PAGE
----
White officers who led a black man down the street on a rope won't face criminal charges
Two Texas police officers who prompted outrage after being photographed leading a black man down the street by a rope will not be facing criminal charges for their actions, it has been revealed by authorities.
The incident, which took place in Galveston earlier this month, sparked a national outcry and embodied the legacies of slavery, racism, and the power imbalance between the black community and police for many who saw the powerful image.
According to The New York Times: "The Galveston Police Department had asked the Texas Ranger Division of the state’s Department of Public Safety to review whether the officers committed any crimes."
However, despite the provocative photograph captured by a passing member of the public, the agency concluded that the officers were not guilty of any criminal wrongdoing.
In a statement provided to the media, the department revealed: "The Texas Rangers conducted an inquiry into this matter, which has since been completed. The Rangers subsequently conferred with the Galveston County District Attorney’s Office, which determined that there was nothing that warranted a criminal investigation."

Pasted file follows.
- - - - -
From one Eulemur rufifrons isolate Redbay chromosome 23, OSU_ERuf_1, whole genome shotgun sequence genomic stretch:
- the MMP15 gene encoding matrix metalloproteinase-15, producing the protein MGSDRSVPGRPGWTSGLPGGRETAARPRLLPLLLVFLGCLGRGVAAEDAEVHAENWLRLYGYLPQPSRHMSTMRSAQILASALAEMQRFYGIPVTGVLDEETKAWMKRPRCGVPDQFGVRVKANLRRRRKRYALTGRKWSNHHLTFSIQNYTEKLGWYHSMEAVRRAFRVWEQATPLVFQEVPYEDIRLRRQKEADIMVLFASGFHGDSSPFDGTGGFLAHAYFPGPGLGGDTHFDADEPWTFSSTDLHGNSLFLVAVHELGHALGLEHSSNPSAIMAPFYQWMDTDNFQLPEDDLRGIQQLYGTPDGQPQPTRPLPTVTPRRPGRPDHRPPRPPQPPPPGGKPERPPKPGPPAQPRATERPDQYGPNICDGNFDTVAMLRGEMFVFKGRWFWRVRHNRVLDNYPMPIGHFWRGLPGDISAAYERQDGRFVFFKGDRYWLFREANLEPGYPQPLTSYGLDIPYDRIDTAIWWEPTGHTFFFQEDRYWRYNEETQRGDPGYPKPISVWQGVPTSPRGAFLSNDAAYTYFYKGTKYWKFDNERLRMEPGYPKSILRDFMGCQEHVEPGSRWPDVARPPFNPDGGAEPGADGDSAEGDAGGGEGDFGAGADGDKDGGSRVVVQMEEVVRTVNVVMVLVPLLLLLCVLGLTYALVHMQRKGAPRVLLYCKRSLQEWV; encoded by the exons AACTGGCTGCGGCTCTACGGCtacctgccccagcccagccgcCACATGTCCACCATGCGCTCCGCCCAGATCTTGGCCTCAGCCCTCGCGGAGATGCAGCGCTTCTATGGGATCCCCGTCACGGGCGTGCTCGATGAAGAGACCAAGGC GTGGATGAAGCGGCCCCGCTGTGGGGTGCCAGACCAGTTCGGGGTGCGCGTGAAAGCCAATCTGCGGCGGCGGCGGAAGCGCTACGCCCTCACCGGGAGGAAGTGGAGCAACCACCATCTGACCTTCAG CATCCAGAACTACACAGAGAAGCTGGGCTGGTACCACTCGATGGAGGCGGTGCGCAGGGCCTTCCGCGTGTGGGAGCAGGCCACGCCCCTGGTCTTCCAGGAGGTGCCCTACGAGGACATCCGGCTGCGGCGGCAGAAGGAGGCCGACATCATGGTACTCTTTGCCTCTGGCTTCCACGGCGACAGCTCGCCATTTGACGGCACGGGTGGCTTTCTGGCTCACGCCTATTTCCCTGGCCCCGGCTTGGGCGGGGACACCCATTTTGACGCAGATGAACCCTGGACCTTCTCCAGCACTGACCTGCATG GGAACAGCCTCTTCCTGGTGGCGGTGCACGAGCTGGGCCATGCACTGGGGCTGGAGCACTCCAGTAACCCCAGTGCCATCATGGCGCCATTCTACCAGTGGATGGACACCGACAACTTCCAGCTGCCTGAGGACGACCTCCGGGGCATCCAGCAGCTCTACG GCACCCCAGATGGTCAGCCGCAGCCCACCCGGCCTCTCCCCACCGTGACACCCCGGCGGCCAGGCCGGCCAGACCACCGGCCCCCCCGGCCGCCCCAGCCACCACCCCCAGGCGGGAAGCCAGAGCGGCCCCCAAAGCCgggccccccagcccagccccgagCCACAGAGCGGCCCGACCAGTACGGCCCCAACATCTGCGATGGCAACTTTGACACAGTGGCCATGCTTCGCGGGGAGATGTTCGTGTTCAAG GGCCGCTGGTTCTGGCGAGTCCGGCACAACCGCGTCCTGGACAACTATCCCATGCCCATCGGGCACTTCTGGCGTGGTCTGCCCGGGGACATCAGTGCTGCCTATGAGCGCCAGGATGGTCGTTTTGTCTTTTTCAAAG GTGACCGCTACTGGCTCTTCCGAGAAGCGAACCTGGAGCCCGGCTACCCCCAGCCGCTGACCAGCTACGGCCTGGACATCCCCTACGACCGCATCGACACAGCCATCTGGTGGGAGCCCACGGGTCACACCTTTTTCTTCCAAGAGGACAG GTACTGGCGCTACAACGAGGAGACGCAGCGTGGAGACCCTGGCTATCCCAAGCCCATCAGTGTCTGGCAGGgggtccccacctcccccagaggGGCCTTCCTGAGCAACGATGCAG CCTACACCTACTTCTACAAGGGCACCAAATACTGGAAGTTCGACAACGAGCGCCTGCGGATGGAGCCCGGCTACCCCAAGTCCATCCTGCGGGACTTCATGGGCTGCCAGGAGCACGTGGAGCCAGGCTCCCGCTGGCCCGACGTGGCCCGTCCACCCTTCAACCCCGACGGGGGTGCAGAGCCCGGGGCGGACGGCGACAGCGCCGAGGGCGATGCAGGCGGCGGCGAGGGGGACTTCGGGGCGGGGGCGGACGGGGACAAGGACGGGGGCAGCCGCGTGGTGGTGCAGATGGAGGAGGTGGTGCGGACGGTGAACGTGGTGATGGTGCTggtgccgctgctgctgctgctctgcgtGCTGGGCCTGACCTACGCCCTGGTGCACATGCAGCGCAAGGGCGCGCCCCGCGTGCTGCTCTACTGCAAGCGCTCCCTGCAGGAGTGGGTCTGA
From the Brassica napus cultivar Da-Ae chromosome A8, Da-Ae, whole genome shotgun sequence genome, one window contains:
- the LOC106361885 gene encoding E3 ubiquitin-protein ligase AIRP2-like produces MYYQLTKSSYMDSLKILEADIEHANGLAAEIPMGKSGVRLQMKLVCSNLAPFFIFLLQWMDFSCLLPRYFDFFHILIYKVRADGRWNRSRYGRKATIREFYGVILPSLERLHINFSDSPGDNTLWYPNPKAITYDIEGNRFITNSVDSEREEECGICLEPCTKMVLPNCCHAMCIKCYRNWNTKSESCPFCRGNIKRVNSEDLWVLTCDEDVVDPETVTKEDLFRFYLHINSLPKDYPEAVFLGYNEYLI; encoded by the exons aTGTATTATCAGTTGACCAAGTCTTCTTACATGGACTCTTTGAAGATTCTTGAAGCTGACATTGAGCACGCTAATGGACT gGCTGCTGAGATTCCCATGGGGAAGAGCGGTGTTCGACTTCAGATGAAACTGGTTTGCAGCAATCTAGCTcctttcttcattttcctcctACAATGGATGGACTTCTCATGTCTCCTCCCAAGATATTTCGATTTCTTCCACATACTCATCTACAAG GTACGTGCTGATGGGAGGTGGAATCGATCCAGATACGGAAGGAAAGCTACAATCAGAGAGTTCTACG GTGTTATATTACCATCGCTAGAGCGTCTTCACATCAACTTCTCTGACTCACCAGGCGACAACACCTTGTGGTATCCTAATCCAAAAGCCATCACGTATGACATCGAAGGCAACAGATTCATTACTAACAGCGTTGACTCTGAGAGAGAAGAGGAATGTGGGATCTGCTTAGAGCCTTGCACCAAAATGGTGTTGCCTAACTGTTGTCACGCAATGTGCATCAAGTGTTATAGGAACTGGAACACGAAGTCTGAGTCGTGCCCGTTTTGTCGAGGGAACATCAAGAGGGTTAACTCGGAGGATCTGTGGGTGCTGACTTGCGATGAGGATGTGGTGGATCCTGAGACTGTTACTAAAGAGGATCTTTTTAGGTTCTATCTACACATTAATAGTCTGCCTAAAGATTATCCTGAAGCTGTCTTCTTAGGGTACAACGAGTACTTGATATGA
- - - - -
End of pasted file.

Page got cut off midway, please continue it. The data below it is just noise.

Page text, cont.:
Since details of the shocking arrest first appeared on social media, more information has been made public.
According to multiple media outlets, 43-year-old Donald Neely was arrested by the two officers for criminal trespassing, before they realized that there wasn’t a vehicle available to transport him to the nearest police station. It was this that prompted them to secure Neely with a rope and lead him down the street.
Despite the backlash over the treatment of Neely - who relatives have subsequently revealed is "mentally ill" - senior Texas police officers were quick to defend their colleagues. Two days after the event, Galveston police chief Vernon L. Hale III claimed that, though the officers had used "poor judgement", they were simply executing techniques that they were trained to use.
Geoff Gainer, the president of the Galveston Municipal Police Association, offered a similar opinion, stating that:
"(Officers) are expected to choose the least bad option and follow best practice and department guidelines, and these officers did exactly that.
"Our officers were faced with a difficult choice, as they are every day they do their jobs. Their job is to promote public safety and enforce our laws. They did this to the best of their ability, followed all training and protocols they had been provided and maintained their professionalism throughout."